NOTES AND NEWS Mid 2016

The following consists of items of classmate news which for one reason or another were not published in Class Notes in the PAW.

The New York Composers Circle arranged a tribute to John Eaton (before his death in December) on his 80th birthday at Symphony Space in NY.  It consisted largely of excerpts from four of his 100 or so operas, one in Latin (a mass) and another in Spanish.  The Circle includes Louise Bessire, Henry’s widow, Fred and Barbara Borsch, Murray Peyton and John and Penny Solum.     John Eaton was professor emeritus at the University of Chicago where he taught music composition for 10 years.  He taught the same subject at Indiana University for 20 years.  The London Financial Times described him as "The most interesting opera composer writing in America today.”   (10/15)

"The Encyclopedia of Renewable Energy and Shale Gas” is the latest a series of encyclopedias put together by Jay Lehr for the academic publisher John Wiley. again with the aid of Jay’s wife, Janet.  Janet is responsible inter alia for the invitations of submissions by the prospective contributors and then their delivery.  Jay asserts that the world has "centuries if not millennia of this easy-to-get fuel.”   These books are bought principally by libraries around the world.  They are expensive.  Jay has prepared or written 32 books.

            Janet ran her best-yet Marathon in NYC recently.  Now a grandmother, she has been running the 26.2 mile race since      .  When not helping Jay and teaching 5th graders about nature and farming and running a puppet program to warm school children of social dangers,   she also swims and bicycles, sometimes competitively.  Jay taught her to swim not long ago.  (11/15)

            Dottie Ford, Leigh’s wife, writes that they are living in a "lovely, small community . . . rustic, picturesque” near Stuart FL.  Leigh, she says, is in his fourth year of Alzheimer’s.  He is as well as can be expected, she says.  (11/15)

            Because of a stroke of his wife, Janet, Jac Reed has stopped substitute teaching at a Bethesda MD high school.  However, he is continuing to teach and take courses at the Osher Life-Long Learning Institute at American University.  His courses there, over the past five years, have been in chemistry, computer science and mathematics.  (12/15)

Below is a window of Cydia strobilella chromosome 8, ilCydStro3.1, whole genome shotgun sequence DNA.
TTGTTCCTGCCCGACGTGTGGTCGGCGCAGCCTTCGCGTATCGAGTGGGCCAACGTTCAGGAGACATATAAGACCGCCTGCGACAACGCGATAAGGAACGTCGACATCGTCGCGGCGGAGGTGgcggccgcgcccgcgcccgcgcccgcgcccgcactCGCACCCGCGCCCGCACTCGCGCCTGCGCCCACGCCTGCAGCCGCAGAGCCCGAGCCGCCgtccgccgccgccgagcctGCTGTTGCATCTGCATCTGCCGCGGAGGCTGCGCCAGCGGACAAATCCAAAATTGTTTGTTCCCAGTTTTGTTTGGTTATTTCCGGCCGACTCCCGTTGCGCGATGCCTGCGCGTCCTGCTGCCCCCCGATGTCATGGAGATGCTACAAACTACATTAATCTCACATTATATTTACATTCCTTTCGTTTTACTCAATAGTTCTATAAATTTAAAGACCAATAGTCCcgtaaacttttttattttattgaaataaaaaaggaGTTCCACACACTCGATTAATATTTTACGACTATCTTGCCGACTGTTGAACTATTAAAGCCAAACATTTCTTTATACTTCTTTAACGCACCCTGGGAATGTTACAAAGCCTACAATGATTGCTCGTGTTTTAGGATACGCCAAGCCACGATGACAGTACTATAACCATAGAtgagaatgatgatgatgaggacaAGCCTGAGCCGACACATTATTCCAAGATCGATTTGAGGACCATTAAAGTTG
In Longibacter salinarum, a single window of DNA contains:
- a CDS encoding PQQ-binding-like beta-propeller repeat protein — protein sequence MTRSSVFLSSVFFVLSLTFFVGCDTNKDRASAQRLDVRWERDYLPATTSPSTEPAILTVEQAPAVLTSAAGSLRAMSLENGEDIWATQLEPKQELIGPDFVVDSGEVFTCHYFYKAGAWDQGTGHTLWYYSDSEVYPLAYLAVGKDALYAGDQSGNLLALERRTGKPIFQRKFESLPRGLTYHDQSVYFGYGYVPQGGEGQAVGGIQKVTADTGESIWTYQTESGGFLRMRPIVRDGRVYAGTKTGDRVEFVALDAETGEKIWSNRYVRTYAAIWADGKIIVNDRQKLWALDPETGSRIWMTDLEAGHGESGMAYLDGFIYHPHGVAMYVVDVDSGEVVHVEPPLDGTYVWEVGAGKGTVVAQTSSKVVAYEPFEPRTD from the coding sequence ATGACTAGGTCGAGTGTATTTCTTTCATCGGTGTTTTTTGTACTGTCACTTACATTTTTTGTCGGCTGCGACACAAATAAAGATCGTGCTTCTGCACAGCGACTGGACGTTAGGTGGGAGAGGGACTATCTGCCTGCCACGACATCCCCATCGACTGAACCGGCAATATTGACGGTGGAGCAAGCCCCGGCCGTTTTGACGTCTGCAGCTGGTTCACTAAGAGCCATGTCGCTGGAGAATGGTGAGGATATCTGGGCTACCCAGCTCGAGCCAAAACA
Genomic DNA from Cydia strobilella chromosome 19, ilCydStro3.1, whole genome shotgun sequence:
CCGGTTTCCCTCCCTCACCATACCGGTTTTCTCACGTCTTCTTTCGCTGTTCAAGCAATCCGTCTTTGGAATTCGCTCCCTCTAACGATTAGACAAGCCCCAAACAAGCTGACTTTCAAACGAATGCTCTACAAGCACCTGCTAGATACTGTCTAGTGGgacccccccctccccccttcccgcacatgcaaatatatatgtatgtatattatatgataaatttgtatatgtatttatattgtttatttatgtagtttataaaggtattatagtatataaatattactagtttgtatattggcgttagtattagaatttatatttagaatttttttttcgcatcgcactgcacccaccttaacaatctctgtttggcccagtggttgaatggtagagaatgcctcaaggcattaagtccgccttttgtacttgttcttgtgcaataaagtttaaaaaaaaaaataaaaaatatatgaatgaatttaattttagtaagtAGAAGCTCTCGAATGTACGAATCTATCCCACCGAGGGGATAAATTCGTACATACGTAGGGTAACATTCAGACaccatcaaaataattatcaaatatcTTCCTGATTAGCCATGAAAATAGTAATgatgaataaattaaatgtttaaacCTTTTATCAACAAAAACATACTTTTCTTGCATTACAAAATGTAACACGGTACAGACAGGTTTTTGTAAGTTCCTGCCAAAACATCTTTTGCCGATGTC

"I never had a day when I wasn’t glad to go to work, Bob Bolgard told friends and family at his 80th birthday celebration.   He found his work as a trusts and estates lawyer even interesting and sometimes surprising, he related, such as once being sent to count cattle being loaded on a rail car, evidently part of an estate.  (1/16)

            The Smithsonian Institute in Washington DC has accepted from the Harry Bruen family, Charlotte, Harry’s wife reported, pre-World War II movies in color, a rarity then, of the Korea where Harry’s parents were Presbyterian missionaries together with artifacts such as old farm instruments, clothing including horse-hair hats village elders wore and a straw egg holder.   Charlotte is unwilling, however, to give up a book on sorcery including instructions for the imposition of hexes and curses.  The owner had no need for it after she joined Harry’s father’s church.  The book, however, is written by hand in "old Korean” characters which were discontinued when the Japanese occupied Korea.  Finding a translator would be difficult.  (1/16)

            The late Bob Kent’s 25th Reunion jacket (the one with the tigers frolicking in the jungle) is part of the Princetoniana Committee’s collection of Reunion jackets and other memorabilia.  It will be on display with some other Reunion jackets at the Frist Center in May.  Know that your secretary offered it as well to the collection of the Fashion Institute of Technology in NYC.  (2/16)

            The latest classmate marriage: Lex Winans.  In December.  He and his now wife, Jackie, had been living together for the past 25 years.  Why did they marry?  He doesn’t know, he claims.  "We really didn’t have any compelling reason to,” he says.  They share six children and eight great-grandchildren.  "We kept it mum until Christmas Eve dinner when we sprang it on every one present and called the rest with the news.  What fun!” 

            Lex continues his coal brokerage business in Pittsburgh albeit less than full-time.   Winters the two of them go to Florida.

            Lex attended Jimmy Herr’s 80th in Erie on Dec. 22.  "Mine,” he says, "is February 29.  So, as a Leap Year baby, I’ll be 20.”

            Your secretary’s correspondence by hand-written letter of 6 to 10 pages with a one-time Class of 1957 Scholarship holder, Quinton Beck, P’14, has resumed, after a hiatus of two years!  In the meantime, Quinton graduated magna cum laude and on a Fulbright spent a year in a miserable, lice-ridden city in southern Tajikistan teaching English to 400 students of varying abilities.  He loved what he did.  He is currently unemployed.  (2/16)

            Kim Townsend has retired after 51 years of teaching English at Amherst and moved to Bath, Maine.  He had Bob Edwards meet periodically for lunch.  Dave Sofield remains in the Amherst English department for now, teaching but half-time "the reading and writing” of poetry . . . Stuff I should know by now.”  He plans to retire in two years.  (2/16)

            From Bob Edwards: "Perhaps the last obligation of the aging – to maintain equanimity and good humor to the world.”   (2/16)